Farm Ireland

Saturday 24 March 2018

Food boss calls for low cost loans to fight Brexit

Dawn Farms CEO says Government focus should be on protecting existing market share in Britain

Warning: Dawn Farm's CEO Larry Murrin
Warning: Dawn Farm's CEO Larry Murrin
Claire Mc Cormack

Claire Mc Cormack

Agri businesses need long-term, low-cost loan measures to boost their competitiveness in the face of Brexit, Dawn Farms CEO Larry Murrin has warned.

Mr Murrin (pictured) is calling on the Government to use money from the National Pension Reserve Fund to generate 20-year loans at low interest rates to assist companies remain in the UK market.

Although he accepts that market diversification is important in helping shape a partial alternative to Ireland's €4.6bn export trade with the UK, he described this as a "soft response" that could herald "dismal" results.

"I see Brexit in two ways, you have the now and you have the future which is the trade piece," says Mr Murrin.

"There are no trade deals, embargoes or tariffs right now and they won't emerge for between two and six years. In the meantime we have to measure the immediate impact of Brexit which is the significant weakening of sterling, business uncertainty, consumer uncertainty and alternative supply chains for Britain.

"As a nation we absolutely need a set of measures that enable us to protect today's pie.

"We need measures that help industry invest in their own competitiveness with low-cost, long-term financial funding.

"It's not a handout, the money is already sitting there in billions in Government coffers called the National Pension Reserve Fund - they just need to find the tools to actually create funds and conditions that can lend directly to the indigenous Irish agri sector.

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"Diversification activities are soft measures as far as I'm concerned - they are not going to replace markets.

"I want Britain to be as important to Ireland in food and agri product terms 10 years from now as it is today. I see no reason why it can't be if we set that as our objective," he said.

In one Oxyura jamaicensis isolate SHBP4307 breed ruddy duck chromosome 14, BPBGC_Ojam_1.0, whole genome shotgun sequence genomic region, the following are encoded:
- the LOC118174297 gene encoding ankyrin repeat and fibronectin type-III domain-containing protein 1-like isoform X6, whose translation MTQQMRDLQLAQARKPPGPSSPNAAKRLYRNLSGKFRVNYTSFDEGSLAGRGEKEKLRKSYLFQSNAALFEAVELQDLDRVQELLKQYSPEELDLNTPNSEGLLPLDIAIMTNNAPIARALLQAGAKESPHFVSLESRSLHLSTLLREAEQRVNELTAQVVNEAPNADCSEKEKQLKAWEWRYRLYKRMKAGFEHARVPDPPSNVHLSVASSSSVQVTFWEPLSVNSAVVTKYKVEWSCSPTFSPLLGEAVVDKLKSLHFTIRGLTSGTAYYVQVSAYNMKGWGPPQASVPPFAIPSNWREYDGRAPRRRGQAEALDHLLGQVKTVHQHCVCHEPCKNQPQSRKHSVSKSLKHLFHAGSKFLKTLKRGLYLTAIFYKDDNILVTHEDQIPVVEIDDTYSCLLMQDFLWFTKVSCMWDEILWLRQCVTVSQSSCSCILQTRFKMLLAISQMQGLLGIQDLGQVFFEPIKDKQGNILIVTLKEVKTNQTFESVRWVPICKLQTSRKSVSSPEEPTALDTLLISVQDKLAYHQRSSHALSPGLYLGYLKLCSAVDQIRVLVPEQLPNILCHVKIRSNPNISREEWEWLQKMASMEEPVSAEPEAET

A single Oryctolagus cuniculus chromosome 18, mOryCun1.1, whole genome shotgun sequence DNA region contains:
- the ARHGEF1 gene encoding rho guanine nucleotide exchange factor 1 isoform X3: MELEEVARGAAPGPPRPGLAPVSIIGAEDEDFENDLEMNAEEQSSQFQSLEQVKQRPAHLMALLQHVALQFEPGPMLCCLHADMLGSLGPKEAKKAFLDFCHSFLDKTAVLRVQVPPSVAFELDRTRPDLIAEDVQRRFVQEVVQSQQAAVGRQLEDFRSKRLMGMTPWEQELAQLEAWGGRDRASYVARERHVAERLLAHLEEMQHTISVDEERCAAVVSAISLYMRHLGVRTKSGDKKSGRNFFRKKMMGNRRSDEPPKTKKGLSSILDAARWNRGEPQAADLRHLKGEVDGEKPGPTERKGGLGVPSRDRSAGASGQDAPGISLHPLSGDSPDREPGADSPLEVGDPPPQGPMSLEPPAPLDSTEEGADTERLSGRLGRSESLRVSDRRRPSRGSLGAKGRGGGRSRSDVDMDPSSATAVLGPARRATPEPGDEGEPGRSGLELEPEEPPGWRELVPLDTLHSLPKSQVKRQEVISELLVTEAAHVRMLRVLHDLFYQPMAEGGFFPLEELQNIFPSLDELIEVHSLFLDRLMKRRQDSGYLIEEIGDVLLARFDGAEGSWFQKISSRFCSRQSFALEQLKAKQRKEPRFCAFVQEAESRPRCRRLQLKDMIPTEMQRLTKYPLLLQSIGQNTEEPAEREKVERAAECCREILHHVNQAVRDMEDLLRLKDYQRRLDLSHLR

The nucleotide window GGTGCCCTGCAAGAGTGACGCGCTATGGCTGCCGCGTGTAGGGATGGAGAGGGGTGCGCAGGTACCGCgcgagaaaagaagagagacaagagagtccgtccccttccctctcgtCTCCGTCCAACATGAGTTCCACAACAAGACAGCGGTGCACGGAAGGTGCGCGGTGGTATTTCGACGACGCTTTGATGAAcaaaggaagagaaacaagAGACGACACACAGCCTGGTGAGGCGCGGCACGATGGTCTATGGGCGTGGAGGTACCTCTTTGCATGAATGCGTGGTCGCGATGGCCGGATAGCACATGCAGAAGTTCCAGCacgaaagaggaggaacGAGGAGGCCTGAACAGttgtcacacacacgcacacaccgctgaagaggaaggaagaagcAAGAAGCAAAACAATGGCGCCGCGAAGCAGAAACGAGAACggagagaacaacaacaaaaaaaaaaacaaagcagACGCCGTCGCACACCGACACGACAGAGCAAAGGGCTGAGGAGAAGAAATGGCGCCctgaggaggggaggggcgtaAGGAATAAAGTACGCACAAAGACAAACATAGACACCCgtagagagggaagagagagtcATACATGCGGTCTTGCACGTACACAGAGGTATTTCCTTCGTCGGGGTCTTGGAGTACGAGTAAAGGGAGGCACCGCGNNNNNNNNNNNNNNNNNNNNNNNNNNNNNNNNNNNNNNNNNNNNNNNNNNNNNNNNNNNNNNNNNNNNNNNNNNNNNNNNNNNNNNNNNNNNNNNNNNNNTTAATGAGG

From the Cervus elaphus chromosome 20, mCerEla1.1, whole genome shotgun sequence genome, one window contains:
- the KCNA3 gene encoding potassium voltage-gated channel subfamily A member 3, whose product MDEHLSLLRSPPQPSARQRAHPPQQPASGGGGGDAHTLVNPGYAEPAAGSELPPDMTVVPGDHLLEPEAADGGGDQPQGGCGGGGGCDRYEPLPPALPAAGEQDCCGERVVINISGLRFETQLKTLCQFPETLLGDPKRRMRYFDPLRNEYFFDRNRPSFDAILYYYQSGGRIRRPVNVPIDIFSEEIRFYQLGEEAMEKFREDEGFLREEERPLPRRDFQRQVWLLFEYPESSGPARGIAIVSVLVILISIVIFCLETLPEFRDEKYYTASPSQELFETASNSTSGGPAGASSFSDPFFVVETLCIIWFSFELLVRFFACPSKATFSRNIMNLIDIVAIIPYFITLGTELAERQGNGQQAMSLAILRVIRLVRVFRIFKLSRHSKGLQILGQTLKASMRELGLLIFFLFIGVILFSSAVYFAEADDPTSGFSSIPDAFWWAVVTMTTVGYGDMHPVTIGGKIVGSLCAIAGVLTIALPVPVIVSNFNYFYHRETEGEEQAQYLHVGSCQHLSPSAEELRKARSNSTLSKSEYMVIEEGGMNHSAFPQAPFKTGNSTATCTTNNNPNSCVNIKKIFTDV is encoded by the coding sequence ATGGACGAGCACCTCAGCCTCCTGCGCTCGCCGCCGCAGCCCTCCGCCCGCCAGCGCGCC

Mr Murrin, who employs 1,000 people at Dawn Farms plants in Dublin, Naas and Northampton in the UK, has already discussed the proposed funding measure in detail with the Government.

He is urging Taoiseach Leo Varadkar to take immediate action."We have a basket of soft measures - we now need the tough stuff that will enable companies to stay in the game until the longer game is decided.

"The bottom line is money and that is just stuck in the 'too difficult to do file' in Government buildings at the moment.

"We in industry are pushing hard to get that file moving and get actions at the other end.

"We have a new Taoiseach, new ministries and new ministers. Now we need that Government machine to start delivering to protect indigenous Irish industry. It is crucial," added Mr Murrin..

Meanwhile, the recent rally in sterling halted yesterday as four days of Brexit negotiations began in Brussels. Sterling was trading at 87.50c ahead of what the UK's Brexit secretary David Davis described as talks that would get "into the real substance" of Britain's plan to exit the EU.

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